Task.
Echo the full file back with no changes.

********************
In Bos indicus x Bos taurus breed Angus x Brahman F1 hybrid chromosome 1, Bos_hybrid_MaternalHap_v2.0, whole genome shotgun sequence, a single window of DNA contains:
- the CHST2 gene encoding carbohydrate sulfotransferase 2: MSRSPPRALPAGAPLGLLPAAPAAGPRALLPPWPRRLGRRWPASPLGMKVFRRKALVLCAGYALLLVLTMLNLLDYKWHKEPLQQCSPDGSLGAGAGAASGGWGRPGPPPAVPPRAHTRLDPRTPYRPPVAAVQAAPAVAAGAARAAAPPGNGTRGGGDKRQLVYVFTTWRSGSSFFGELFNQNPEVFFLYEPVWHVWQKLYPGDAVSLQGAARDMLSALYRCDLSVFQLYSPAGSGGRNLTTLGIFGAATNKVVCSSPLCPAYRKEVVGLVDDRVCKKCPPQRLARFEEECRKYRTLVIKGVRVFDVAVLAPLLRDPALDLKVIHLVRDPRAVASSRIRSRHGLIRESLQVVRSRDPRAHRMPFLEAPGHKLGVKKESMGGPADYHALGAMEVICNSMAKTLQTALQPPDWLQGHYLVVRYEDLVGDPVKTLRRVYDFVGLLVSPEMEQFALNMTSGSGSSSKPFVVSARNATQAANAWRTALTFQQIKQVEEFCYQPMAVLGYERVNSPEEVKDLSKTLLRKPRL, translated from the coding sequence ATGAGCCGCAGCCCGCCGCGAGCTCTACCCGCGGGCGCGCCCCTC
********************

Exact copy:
In Bos indicus x Bos taurus breed Angus x Brahman F1 hybrid chromosome 1, Bos_hybrid_MaternalHap_v2.0, whole genome shotgun sequence, a single window of DNA contains:
- the CHST2 gene encoding carbohydrate sulfotransferase 2: MSRSPPRALPAGAPLGLLPAAPAAGPRALLPPWPRRLGRRWPASPLGMKVFRRKALVLCAGYALLLVLTMLNLLDYKWHKEPLQQCSPDGSLGAGAGAASGGWGRPGPPPAVPPRAHTRLDPRTPYRPPVAAVQAAPAVAAGAARAAAPPGNGTRGGGDKRQLVYVFTTWRSGSSFFGELFNQNPEVFFLYEPVWHVWQKLYPGDAVSLQGAARDMLSALYRCDLSVFQLYSPAGSGGRNLTTLGIFGAATNKVVCSSPLCPAYRKEVVGLVDDRVCKKCPPQRLARFEEECRKYRTLVIKGVRVFDVAVLAPLLRDPALDLKVIHLVRDPRAVASSRIRSRHGLIRESLQVVRSRDPRAHRMPFLEAPGHKLGVKKESMGGPADYHALGAMEVICNSMAKTLQTALQPPDWLQGHYLVVRYEDLVGDPVKTLRRVYDFVGLLVSPEMEQFALNMTSGSGSSSKPFVVSARNATQAANAWRTALTFQQIKQVEEFCYQPMAVLGYERVNSPEEVKDLSKTLLRKPRL, translated from the coding sequence ATGAGCCGCAGCCCGCCGCGAGCTCTACCCGCGGGCGCGCCCCTC